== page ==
Have you heard about “skimming the page”? Here’s why readers don’t read your content and how to fix it?

04 March, 2017

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Here’s a stunning discovery made by Jakob Nielsen of Nielsen Norman Group. They discovered that when a visitor visits a website, he/she has time for only 28% of the content that is being written.

This is something extra-ordinary when many bloggers around the world are writing more than 2000 words to get attention of their readers.

But why this happens? Let’s investigate.

Why readers don’t read 72% of content that is written on the web?

While investigating, we found several factors which may be responsible for “skimming the page”. Here are the most interesting ones –

  • Declining attention span: Do you know the average attention span of a Goldfish? It is 9 seconds. And now the most peculiar thing about humans! Do you know what is the average attention span of humans? Mere 8 seconds. In a research, it is being proven that human beings are not able to concentrate on a single thing for more than 8 seconds. They either switch or lose interest.

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(Image source: http://mindfulmooves.com/wp-content/uploads/2016/03/our-average-attention-span.jpg )

  • Information overload: Research reveals that this is the age of excessive information which we can’t possibly consume in our already busy lives. So we need to make a choice. Either we skim through the pages or read which we think are more important than others.
  • Instant gratification: In a research done recently, it’s being said that human beings are wired for instant gratification. For example, if a group of people are being given a sweet candy right away and ten sweet candies one hour later; most humans would choose one sweet candy right away. Similarly, when it’s time to read the content, people seem to want instant rewards (accomplishment of reading a whole article in 2-3 minutes) instead of getting involved in most arduous effort of reading it in full (which might take 10-15 minutes).
  • So many things demanding our attention: We live in a world of notification. We just nod our head and there are thousands of notifications demanding our attention. And even if we want to concentrate on a single thing, we are not able to do that as another thing is popping up within moments. So reading a book is easy as we don’t carry “pop-ups” in a paperback; but when we read on mobile device or laptop or tab, we are bombarded by so many things that we really can’t help our habit of constant switching.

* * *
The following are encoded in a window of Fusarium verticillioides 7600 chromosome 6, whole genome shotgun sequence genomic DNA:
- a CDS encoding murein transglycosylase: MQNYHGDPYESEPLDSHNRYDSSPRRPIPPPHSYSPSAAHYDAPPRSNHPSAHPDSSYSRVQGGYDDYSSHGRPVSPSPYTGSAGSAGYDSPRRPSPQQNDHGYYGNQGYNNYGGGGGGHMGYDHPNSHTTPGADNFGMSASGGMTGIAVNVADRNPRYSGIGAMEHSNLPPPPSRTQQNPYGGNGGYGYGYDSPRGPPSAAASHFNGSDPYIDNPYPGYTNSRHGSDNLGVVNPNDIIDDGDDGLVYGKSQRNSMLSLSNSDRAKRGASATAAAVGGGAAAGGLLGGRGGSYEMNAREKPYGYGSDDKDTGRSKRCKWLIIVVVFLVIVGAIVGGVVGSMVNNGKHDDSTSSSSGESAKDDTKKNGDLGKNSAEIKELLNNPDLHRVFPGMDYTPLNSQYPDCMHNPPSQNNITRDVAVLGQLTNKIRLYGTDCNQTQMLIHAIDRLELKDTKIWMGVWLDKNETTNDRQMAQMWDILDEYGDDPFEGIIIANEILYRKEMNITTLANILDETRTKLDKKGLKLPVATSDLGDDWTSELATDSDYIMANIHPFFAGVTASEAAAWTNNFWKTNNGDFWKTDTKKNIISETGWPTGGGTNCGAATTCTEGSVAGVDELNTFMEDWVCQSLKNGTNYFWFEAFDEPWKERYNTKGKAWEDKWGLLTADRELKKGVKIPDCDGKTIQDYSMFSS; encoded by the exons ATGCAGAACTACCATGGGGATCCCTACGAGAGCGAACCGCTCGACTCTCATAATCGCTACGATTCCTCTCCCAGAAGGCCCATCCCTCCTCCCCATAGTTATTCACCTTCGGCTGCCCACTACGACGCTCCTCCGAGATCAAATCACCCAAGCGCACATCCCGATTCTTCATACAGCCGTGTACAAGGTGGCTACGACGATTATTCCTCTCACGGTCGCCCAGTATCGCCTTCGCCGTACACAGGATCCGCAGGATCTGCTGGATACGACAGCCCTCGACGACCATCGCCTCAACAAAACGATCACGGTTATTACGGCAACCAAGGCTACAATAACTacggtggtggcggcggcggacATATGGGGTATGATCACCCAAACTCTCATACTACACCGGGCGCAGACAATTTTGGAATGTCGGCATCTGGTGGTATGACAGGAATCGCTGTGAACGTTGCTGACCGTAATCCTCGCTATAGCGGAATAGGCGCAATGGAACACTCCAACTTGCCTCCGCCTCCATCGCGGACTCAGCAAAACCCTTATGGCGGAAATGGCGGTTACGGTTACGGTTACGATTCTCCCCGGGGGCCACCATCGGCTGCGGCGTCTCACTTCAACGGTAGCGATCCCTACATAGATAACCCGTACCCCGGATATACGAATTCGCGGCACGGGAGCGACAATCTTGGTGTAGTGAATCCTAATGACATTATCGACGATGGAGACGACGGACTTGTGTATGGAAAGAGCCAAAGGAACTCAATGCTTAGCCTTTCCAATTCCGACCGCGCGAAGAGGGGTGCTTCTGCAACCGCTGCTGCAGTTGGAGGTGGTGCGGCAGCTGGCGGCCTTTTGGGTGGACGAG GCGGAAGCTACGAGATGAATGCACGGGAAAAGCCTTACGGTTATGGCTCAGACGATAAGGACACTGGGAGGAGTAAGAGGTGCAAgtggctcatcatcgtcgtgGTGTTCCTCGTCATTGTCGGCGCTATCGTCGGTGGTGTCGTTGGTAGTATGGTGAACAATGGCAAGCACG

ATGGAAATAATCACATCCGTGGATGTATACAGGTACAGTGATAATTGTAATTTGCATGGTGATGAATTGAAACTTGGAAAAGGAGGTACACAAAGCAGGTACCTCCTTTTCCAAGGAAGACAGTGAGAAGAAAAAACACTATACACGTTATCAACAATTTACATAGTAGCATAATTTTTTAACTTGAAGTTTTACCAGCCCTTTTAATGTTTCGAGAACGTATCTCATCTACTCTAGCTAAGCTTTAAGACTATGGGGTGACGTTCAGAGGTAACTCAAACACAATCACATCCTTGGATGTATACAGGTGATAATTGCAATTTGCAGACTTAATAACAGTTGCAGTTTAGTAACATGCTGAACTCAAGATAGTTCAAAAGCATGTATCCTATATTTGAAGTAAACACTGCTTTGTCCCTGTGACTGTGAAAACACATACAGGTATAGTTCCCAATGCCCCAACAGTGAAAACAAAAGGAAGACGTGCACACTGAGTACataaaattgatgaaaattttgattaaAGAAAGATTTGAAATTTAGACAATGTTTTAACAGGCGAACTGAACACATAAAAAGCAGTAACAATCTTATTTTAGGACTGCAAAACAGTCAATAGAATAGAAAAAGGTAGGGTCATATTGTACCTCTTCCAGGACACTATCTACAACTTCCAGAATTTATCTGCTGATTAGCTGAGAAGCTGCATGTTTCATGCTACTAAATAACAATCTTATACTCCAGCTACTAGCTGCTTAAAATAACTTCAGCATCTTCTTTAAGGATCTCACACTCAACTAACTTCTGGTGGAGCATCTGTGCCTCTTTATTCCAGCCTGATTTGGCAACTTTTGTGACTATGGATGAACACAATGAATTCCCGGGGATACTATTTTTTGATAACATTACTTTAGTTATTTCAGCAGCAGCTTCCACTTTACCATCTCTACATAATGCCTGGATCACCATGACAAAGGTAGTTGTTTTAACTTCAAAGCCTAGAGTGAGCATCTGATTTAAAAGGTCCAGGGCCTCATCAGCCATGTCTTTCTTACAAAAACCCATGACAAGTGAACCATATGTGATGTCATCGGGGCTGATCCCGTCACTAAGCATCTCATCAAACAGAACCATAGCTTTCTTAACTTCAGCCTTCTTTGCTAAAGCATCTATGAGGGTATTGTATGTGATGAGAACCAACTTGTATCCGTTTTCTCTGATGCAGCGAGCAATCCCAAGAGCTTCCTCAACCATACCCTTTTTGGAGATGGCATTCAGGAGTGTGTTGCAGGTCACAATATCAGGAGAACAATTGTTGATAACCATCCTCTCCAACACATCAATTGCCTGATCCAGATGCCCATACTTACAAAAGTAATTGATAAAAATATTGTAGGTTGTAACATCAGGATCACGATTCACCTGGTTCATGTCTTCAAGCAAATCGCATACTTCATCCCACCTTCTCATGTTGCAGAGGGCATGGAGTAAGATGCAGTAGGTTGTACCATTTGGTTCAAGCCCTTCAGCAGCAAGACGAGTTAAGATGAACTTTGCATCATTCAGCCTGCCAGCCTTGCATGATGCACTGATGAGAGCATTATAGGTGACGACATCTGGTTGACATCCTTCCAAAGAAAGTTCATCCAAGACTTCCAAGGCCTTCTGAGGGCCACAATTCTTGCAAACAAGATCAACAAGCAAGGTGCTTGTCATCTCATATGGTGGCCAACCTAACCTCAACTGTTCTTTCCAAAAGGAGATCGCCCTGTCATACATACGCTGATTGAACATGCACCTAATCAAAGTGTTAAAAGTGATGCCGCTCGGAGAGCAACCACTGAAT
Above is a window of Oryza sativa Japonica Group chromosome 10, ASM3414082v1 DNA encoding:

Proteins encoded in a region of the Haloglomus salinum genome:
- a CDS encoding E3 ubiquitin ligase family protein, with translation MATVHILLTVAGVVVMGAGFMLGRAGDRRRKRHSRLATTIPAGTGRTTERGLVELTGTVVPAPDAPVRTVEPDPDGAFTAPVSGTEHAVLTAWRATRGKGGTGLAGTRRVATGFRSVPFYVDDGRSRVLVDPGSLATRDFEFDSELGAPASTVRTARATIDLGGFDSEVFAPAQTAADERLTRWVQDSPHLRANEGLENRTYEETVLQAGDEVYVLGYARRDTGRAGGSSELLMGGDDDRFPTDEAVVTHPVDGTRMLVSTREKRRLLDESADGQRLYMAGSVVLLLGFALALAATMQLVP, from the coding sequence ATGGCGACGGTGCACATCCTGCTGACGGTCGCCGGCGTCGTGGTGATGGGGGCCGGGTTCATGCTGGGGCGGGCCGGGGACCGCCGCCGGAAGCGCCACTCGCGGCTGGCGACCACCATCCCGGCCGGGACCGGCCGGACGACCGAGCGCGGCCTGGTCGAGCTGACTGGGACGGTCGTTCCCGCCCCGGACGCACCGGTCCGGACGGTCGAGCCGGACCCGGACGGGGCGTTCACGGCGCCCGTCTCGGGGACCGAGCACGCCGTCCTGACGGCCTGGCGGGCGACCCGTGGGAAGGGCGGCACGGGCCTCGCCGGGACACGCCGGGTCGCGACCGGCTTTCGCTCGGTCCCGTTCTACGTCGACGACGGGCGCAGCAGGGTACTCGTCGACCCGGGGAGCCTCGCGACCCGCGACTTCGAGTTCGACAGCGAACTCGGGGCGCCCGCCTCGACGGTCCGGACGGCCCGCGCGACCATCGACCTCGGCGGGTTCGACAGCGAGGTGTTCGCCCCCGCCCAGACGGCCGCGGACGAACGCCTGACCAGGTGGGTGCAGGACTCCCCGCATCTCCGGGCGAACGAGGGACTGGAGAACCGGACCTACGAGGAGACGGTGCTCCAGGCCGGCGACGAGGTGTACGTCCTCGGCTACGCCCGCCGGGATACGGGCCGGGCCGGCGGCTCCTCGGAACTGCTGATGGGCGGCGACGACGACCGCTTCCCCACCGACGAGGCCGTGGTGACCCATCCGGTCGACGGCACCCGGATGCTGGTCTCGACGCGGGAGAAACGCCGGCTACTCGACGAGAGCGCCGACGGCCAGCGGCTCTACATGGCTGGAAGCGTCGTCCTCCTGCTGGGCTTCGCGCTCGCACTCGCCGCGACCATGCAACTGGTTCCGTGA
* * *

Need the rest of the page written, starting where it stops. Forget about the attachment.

So you can see that if you content is too long and too boring, people won’t read it. You can blame their poor reading habits or the banes of technology, but nothing will change that way. We need to fix this and here are ways you can do so.

How to fix “skimming the page” syndrome?

You can’t write a 400 word post and expect to get traction. No (except you are Seth Godin or Richard Branson). You need to write long, informative post and stick to the same model of delivering content. But you have to change certain aspect of your content. Here’s what you need to do to make your audience read your stuff

 

  • Investigate how people read on website: If you notice, people read incredibly fast when they read on website. Most of your audience read in an F-pattern. First, the read the headline, then the first paragraph. And then they only read the left hand side and they just skim the right hand side’s content. Have a look at the pattern below –

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(Image source: https://www.nngroup.com/articles/f-shaped-pattern-reading-web-content/ )

  • Consider applying the information in your blog: From the research, it is being found that most readers don’t finish reading the whole content even if it’s just 1000 word long. Only 10%-20% of people finish reading the whole content and read everything in a blog post or on a web page. So here’s what you should do –
  • Have a clean background: People tend to read more when you have more white space than content. So if you are writing a 2000 word post, give enough breathing room for their eyes.
  • Increase fonts: Enhanced font increases readability. So if the words you write in in bigger font, people will tend to read more.
  • Halt them time to time: As eyes tend to skim, give them an interesting thing in between so that they can pause and think. It can be an idea in a box, an interesting and relevant factual drawing, a “click to tweet” or a short video.
  • Read in chunks: Let them read in chunks. If you have a paragraph that has too many sentences, split them up in two to three. That will help to increase readability.
  • Write in “inverted pyramid” form:This is an interesting thing most top bloggers are doing. As it is being seen that most people read only the beginning part of the blog with all of their attention. Write interesting stuff in the beginning. In the middle, add on some additional information which they can afford to miss out. And at the end just be nice and restate your point once again.

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(Image source: https://journalistjan.files.wordpress.com/2011/02/invertedpyramid3.gif)

 

After doing all of these, you would get reasonable success. And as you go along, test whatever works for you and whatever doesn’t and implement accordingly.

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